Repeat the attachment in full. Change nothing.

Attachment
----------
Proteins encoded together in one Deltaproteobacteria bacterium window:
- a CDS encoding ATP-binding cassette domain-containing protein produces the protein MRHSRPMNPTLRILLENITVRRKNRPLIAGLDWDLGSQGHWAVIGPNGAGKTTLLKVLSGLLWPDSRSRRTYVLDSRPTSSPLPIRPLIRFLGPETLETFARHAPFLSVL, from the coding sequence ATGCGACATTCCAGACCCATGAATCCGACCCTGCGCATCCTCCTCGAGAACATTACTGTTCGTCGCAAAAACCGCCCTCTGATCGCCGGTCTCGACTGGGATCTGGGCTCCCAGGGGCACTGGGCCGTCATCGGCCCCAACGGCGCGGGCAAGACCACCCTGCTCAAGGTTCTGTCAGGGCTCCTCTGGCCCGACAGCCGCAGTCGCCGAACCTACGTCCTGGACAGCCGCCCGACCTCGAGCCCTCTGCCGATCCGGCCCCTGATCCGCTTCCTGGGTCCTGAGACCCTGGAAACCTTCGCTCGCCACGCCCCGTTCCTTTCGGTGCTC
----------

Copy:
Proteins encoded together in one Deltaproteobacteria bacterium window:
- a CDS encoding ATP-binding cassette domain-containing protein produces the protein MRHSRPMNPTLRILLENITVRRKNRPLIAGLDWDLGSQGHWAVIGPNGAGKTTLLKVLSGLLWPDSRSRRTYVLDSRPTSSPLPIRPLIRFLGPETLETFARHAPFLSVL, from the coding sequence ATGCGACATTCCAGACCCATGAATCCGACCCTGCGCATCCTCCTCGAGAACATTACTGTTCGTCGCAAAAACCGCCCTCTGATCGCCGGTCTCGACTGGGATCTGGGCTCCCAGGGGCACTGGGCCGTCATCGGCCCCAACGGCGCGGGCAAGACCACCCTGCTCAAGGTTCTGTCAGGGCTCCTCTGGCCCGACAGCCGCAGTCGCCGAACCTACGTCCTGGACAGCCGCCCGACCTCGAGCCCTCTGCCGATCCGGCCCCTGATCCGCTTCCTGGGTCCTGAGACCCTGGAAACCTTCGCTCGCCACGCCCCGTTCCTTTCGGTGCTC